Talk of hockey bags and thriftiness may seem like a tired joke to our American audience, but Canadian readers will be able to affirm that these are the realities of life up in the Frozen North, and our auto market reflects that. Last year, Dodge sold 51,552 Grand Carvans in Canada, making it the fourth best selling vehicle in the country. Our love for small vehicles and fuel efficiency would suggest that a vehicle like the Rondo would do well here, but in 2012, just 6316 Rondos were sold, with the Mazda5 and Chevrolet Orlando not doing much better either. Canadian consumers seem to be playing against type in this particular segment, and given their unique needs and the absolute rock bottom prices one can get a Caravan for, it’s easy to understand why.

Kia provided insurance, a tank of gas and the press vehicle for one week. Thanks to for the photography.

Derek Kreindler
Derek Kreindler

More by Derek Kreindler

Join the conversation
2 of 45 comments
  • LangleyRondo LangleyRondo on Nov 13, 2013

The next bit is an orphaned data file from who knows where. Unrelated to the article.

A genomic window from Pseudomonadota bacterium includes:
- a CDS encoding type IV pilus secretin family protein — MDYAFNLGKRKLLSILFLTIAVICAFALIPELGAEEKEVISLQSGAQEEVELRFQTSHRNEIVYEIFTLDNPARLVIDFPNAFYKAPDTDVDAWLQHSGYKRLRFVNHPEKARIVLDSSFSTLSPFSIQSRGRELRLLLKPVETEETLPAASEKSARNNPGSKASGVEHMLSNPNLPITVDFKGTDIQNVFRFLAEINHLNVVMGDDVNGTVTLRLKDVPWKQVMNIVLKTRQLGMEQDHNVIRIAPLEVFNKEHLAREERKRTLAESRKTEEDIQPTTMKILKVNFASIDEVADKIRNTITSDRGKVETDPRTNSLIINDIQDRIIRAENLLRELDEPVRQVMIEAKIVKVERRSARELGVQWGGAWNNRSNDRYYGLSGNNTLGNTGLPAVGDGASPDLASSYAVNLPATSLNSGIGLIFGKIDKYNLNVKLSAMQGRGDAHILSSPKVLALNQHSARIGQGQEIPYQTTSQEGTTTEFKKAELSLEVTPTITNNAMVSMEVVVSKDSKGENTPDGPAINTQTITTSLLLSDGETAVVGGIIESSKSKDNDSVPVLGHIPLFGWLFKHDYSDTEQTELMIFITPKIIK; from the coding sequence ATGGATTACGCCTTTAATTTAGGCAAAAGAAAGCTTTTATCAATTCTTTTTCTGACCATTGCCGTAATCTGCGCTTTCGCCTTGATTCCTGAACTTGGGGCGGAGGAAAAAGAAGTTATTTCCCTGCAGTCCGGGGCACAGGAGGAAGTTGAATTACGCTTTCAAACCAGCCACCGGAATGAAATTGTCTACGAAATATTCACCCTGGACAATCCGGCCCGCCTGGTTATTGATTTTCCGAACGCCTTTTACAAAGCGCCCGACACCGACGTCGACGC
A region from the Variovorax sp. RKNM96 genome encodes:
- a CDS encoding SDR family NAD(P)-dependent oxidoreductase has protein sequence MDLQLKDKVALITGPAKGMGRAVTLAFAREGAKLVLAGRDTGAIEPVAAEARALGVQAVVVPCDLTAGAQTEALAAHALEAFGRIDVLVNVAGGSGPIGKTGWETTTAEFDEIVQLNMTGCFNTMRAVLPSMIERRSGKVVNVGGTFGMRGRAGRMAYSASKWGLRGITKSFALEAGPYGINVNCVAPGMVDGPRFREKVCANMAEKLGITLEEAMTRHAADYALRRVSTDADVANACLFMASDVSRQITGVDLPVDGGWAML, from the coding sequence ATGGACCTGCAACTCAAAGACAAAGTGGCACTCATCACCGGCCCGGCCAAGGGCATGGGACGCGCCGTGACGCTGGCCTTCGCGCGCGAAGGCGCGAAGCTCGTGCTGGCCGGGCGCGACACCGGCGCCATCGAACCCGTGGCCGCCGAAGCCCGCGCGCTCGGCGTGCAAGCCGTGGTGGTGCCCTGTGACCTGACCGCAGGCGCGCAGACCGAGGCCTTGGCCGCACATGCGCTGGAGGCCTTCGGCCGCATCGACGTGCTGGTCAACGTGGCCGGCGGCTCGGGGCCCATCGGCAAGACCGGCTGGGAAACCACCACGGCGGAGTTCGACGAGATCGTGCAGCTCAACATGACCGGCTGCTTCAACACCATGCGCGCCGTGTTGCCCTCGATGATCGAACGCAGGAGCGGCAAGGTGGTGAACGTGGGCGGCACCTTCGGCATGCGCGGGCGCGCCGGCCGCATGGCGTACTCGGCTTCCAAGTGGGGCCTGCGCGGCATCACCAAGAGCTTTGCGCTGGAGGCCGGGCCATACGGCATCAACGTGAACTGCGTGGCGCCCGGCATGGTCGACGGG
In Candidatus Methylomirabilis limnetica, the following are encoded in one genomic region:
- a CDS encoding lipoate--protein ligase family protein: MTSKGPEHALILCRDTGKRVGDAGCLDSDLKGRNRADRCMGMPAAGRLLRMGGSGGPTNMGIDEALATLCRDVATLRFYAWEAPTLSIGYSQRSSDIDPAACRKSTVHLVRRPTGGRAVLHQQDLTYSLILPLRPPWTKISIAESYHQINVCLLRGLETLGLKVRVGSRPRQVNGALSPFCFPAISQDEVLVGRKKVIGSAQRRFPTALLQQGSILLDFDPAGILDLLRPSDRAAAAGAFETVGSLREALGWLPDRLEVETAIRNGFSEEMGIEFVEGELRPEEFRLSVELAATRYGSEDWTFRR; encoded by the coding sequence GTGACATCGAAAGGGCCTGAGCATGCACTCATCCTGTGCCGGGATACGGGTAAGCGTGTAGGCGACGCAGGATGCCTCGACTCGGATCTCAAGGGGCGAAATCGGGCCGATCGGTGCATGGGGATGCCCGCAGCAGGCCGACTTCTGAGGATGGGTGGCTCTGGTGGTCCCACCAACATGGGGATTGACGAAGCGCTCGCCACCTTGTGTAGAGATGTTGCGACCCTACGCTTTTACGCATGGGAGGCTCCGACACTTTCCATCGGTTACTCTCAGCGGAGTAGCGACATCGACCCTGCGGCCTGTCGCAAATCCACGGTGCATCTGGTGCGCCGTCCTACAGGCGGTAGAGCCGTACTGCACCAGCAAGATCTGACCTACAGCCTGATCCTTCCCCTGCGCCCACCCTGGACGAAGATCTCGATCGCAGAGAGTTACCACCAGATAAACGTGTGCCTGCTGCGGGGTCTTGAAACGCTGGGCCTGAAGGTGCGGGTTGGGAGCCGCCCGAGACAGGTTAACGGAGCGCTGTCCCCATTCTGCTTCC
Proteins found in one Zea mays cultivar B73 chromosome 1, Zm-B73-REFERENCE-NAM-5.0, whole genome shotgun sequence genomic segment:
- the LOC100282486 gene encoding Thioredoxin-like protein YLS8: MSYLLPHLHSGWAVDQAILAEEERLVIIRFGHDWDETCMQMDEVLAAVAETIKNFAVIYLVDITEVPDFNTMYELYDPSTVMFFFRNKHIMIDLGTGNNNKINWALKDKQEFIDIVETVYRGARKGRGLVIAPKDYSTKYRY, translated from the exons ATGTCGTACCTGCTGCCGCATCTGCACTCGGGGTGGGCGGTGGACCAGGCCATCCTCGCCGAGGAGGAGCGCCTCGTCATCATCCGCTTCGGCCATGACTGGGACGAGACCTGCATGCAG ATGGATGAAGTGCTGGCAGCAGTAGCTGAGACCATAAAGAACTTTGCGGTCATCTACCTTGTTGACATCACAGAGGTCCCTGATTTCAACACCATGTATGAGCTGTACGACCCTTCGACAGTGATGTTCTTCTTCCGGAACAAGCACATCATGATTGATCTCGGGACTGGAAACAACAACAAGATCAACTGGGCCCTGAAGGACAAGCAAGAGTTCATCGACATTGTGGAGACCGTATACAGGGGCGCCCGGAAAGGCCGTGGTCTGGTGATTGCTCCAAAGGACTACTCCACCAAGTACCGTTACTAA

I bought a 2014 Kia Rondo EX Luxury in August, and having driven it around now in both city and highway conditions for nearly 4 months ... I love it ! I think the review is a bit harsh re: the steering ... it feels very responsive to me in corners, and I like the option of 3 "steering modes". The panorama sunroof is amazing ... wow, it gives you a whole new perspective when driving around downtown near highrises, mountains or close to airport runways, lol. Personally, I think there's great value in the Luxury EX. Kia loads it up with every feature out there (almost) ... and if you were to take any competitors model and "add on" these various features to match what the Luxury EX has ... all of a sudden, there's very little difference in price. I find that there is a ton of storage room, depending on how many rows you fold down ... it hauls 7 adults and the rear 2 positions are adequate. Not nearly as bad as referred to in this review. Engine performance is great ... as much power as I'll ever need ... and fuel economy is good. All in all, it's a nice "package". You get MORE than you pay for with the Luxury EX ... two thumbs up.